It’s no secret that both j-pop and k-pop (Korean pop music) are forging a path to success around the world, but does either one of these genres have a definite advantage in conquering more fans?

This well-written piece from Reuters discusses just that. Steve McClure, editor of McClure’s Asia Music News, says that it’s probably more likely for k-pop artists to make it big than j-pop artists, worldwide:

It is a pain for a lot of these Japanese bands to make the effort to try and penetrate overseas markets…time spent doing that is time not spent here and it’s a really fast-paced market and you have to work at it,” he told Reuters, speaking from Japan.

The article goes on to discuss why this could be the case, explaining that many k-pop artists/groups are manufactured for a specific target audience, which in turn makes their impact that much more effective. Girls’ Generation, a k-pop group (that to the untrained American eye seems like the Korean version of the Japanese group AKB48), sold nearly 500,000 copies of their debut album in Japan, indicating their popularity in the country.

The article discusses many more issues related to the k-pop vs. j-pop debate, and it’s well worth your time if you’re into this sort of thing and especially if you are a fan of one of these musical styles over the other.

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  1. I’ve not commented here before, but Kpop is defyinitely already more global. Music aside, the fashion is better, and the girls are not stick thin so they are easier to relate to. There are Korean artists that make even MORE money in Japan than their own country.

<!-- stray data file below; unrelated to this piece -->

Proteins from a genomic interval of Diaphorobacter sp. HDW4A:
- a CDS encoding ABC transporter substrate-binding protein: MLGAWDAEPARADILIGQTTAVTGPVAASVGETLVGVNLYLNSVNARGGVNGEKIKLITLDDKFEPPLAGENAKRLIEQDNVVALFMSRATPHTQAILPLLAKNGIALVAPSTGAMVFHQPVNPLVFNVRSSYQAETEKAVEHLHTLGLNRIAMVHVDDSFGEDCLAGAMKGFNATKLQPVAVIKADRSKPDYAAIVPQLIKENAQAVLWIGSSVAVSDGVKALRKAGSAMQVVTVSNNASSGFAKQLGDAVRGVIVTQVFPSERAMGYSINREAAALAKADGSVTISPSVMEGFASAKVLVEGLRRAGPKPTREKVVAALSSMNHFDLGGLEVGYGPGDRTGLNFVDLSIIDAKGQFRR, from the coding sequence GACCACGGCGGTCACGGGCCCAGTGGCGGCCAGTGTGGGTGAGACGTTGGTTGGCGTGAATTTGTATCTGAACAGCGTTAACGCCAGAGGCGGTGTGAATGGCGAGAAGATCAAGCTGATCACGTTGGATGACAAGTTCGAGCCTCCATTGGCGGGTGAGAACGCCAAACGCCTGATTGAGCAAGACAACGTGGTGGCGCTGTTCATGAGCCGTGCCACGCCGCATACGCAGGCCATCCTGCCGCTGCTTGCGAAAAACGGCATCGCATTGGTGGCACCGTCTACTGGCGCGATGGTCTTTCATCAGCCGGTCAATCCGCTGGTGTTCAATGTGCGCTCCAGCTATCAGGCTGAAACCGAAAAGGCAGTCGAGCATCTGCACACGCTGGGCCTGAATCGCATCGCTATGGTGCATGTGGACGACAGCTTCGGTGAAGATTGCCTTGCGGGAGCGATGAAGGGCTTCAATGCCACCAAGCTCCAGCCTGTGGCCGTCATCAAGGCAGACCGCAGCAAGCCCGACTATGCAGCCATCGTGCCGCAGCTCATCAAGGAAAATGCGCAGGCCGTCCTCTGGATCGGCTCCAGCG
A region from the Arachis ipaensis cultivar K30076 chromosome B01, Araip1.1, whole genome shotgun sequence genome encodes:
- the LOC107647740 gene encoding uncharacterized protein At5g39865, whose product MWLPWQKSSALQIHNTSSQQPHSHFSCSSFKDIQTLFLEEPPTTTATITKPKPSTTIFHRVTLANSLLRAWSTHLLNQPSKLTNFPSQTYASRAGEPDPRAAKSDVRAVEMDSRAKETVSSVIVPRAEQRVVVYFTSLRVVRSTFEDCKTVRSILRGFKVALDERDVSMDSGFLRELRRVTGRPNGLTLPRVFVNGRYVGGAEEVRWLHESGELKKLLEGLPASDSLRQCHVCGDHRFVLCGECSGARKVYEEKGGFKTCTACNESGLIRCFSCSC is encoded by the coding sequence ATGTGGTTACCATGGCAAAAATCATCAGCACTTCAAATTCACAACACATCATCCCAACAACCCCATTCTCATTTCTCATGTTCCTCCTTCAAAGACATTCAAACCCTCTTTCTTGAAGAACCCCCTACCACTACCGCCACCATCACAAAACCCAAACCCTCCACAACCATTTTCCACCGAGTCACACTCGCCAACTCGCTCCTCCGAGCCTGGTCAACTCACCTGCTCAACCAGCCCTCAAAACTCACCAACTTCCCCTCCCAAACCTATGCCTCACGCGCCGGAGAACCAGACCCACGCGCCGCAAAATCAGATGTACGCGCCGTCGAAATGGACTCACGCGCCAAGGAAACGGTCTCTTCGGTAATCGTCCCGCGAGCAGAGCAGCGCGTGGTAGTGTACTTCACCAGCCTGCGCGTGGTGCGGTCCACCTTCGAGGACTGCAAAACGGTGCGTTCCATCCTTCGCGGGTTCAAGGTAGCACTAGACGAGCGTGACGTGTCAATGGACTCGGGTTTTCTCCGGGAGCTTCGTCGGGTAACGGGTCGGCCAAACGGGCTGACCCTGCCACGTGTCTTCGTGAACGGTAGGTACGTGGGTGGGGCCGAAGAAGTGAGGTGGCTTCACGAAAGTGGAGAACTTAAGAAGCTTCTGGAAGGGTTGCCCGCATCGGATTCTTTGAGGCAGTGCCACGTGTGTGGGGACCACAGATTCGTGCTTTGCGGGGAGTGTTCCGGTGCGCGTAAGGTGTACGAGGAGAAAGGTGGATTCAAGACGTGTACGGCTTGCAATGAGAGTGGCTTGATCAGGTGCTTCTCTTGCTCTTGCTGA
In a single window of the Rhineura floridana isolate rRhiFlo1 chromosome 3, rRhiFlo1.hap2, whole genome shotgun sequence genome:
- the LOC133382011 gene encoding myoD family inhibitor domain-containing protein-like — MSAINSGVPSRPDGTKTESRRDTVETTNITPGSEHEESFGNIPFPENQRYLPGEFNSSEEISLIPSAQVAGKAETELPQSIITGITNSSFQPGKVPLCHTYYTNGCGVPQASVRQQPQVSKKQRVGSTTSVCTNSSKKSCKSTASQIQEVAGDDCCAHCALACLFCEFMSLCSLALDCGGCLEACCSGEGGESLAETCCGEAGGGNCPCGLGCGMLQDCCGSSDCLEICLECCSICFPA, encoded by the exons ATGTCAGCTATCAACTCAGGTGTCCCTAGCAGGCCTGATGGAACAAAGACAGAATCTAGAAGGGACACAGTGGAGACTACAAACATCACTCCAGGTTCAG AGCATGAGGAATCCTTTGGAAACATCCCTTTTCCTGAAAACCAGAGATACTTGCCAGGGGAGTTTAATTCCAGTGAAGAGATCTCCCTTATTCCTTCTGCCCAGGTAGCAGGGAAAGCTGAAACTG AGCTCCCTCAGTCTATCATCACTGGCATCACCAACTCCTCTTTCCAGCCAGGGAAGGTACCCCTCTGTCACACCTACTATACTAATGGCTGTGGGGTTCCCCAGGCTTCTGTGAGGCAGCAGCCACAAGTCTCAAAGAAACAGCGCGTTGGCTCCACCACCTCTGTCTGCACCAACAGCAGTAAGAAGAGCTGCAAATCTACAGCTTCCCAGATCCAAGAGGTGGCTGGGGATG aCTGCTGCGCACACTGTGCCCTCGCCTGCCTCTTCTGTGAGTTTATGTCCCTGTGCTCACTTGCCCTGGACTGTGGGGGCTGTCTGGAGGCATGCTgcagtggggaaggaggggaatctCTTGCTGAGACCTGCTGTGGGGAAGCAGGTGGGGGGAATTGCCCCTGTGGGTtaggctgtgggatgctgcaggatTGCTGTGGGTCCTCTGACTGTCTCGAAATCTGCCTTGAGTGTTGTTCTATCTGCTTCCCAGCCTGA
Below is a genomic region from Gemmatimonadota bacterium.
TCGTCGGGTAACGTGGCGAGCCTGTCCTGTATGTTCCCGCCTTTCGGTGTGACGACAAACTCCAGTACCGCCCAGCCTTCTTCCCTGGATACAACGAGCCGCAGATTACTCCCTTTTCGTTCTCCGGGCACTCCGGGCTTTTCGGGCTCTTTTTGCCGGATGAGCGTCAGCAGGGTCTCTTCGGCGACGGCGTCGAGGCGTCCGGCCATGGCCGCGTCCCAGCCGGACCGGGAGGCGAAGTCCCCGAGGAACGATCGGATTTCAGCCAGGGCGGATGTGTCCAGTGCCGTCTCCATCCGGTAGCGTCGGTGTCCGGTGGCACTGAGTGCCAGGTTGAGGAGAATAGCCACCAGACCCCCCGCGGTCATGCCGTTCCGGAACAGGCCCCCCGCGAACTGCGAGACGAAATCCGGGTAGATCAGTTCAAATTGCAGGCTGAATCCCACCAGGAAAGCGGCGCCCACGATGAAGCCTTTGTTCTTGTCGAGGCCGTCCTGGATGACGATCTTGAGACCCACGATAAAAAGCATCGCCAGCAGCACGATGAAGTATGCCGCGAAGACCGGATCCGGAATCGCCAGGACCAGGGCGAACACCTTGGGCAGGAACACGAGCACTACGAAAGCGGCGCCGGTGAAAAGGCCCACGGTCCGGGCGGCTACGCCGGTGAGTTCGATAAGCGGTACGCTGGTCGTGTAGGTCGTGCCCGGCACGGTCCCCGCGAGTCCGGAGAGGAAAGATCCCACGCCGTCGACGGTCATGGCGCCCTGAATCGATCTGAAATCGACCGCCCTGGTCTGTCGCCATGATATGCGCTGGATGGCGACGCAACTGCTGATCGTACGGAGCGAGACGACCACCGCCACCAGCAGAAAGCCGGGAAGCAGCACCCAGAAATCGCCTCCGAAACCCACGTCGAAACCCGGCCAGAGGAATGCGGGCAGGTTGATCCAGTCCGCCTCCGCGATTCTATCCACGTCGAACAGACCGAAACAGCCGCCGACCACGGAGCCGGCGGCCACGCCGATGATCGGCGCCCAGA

2. I’m not a fan of Jpop or Kpop, but there is a fast increase of Kpop fandom outside of Asia. Back in the late 1990’s and early 2000’s, Jpop was more known globally (not on a large scale, but more than Kpop). Now Kpop is taking Jpop’s place. I don’t agree with the comment above that Kpop girls are not stick thin (they seem pretty thin to me)…and I don’t think that is a major factor for why Kpop is popular. From what I have listened to, Kpop idol music does sound very similar to Western mainstream music, but you have the additional Korean (maybe cutesy) appeal. Kpop artists and management seem to put more effort to adapt themselves to non-Korean and Western markets whereas Jpop doesn’t. I think the youth really enjoy Kpop since they do comprise of a lot of young attractive girl or boy bands they can relate to (which we don’t see too many in Western music nowadays..especially American music where many idol groups grow up or disband to form solo careers). I don’t know, but the Kpop PR and marketing people are genius to know how to bring so much hype to Kpop.
    A lot of Kpop fans scare me…they’re a little too zealous and over-defensive….hahaha. Debate can get ugly: Kpop fans start bashing Japanese culture and Jpop fans start bashing Korean culture. I just hope all this popularity doesn’t encourage new and existing Asian stereotypes.

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